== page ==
Reviewing a specific type of product with great repetition often gets boring -- especially when we've already seen the best-of-the-best for the current generation. We see a lot of the same, rehashed ideas when looking at cases and a lot of the same suppliers when it comes to CPU heatsinks. Thankfully, every now and then we see truly innovative advancements in each product line, often serving as welcomed reminders of why all these tests are fun and worthwhile.
We looked at NZXT's H440 back at CES 2014, where the company showcased their new enclosure in a top secret suite at Circus-Circus; after the show concluded, we ran a "best gaming cases of CES 2014" article that proclaimed the H440 to be "an innovator" in the space. So, if it's not clear, I've been excited to finally test this enclosure and see how it feels to build with and benchmark.
In this NZXT H440 case benchmark & review, we look at what has rapidly become our favorite mid-tower ATX gaming enclosure on the PC market. First, the video review:
Fake products are unfortunately standard routine with the technology industry. We've previously found fake DVI dual-link cables -- they had the dual-link pins, but were actually single-link wired -- and explained how to test for real DVI DL cables. Well, we found another fake: HDMI to VGA adapters.
Yes. These are things that you can buy.
We realized not long ago that we've got -- I believe the technical phrase is -- a lot of cables. Shelves upon shelves. Throughout our years working on editorial content, we've had to learn about all the pros and cons of different interface versioning and cable standards.
Questions have often come up during our testing, for instance: Is a so-called "SATA 6Gbps cable" actually better than a "SATA 3Gbps cable?" What's the difference between DVI-D, DVI-I, DVI-A, and DVI Dual-Link? In this video and article, we'll talk about all the major cable standards, their differences, and identify some of the up-and-coming standards.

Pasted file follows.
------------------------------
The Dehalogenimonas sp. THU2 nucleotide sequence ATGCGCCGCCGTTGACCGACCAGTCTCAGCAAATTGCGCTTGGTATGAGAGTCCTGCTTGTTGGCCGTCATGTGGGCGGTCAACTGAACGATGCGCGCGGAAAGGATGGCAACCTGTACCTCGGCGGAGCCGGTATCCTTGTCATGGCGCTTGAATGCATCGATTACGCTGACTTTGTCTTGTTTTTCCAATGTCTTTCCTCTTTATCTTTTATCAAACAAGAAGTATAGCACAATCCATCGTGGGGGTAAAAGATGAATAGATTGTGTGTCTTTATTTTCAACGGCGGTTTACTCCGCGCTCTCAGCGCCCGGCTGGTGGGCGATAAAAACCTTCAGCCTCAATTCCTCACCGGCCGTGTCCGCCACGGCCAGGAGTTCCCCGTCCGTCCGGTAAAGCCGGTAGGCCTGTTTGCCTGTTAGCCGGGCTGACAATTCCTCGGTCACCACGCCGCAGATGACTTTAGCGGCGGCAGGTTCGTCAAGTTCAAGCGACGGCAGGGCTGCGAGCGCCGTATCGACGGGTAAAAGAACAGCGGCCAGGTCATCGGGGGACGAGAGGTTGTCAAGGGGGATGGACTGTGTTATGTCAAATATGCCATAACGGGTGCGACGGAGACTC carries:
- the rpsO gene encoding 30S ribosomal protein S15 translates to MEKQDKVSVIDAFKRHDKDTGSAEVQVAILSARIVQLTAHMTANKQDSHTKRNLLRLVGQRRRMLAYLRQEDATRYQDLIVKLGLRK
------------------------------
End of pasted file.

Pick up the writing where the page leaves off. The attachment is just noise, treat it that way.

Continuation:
With thanks to Antec, Cooler Master, and SilverStone, my boredom of closed-loop liquid coolers (CLCs) has subsided as more innovative designs have emerged. As we've discussed heavily before, a significant portion of the cooler industry goes through a single suppler: Asetek, who have a notoriously-long legal arm. Asetek's designs can be found most heavily used in NZXT and Corsair CLCs, and frankly, they're boring; they're rebadges with software options, in essence.
Antec's Kuhler H2O 1250 CLC blew away all other CLCs when we last tested a cooler, and now we're back to see if SilverStone can perform the same feat with their 240mm Tundra TD02 cooler. In this SilverStone Tundra TD02 benchmark and review, we'll look at the liquid cooler's installation, build quality, and thermal performance. This review will be a bit shorter than our previous CLC round-up and Antec 1250 review, as we've already covered many of the core cooling principles and can now focus purely on the unit.
We're frequently asked by commenters around the web to help identify model numbers and branding for product lines by each company. Up until last year, ASUS was one of the most requested for such an article. ASUS made major motherboard branding changes in 2013 to simplify their line-up, but we figured we'd get ASUS Technical Marketing Specialist Nick Mijuskovic to give us some finality on their naming convention.
In this quick article (and video component), we'll compare ASUS' motherboard naming scheme and identify the differences between Z87-A vs. Z87-K, Z87-Plus, -Pro, -Deluxe, the TUF boards, and the ROG boards.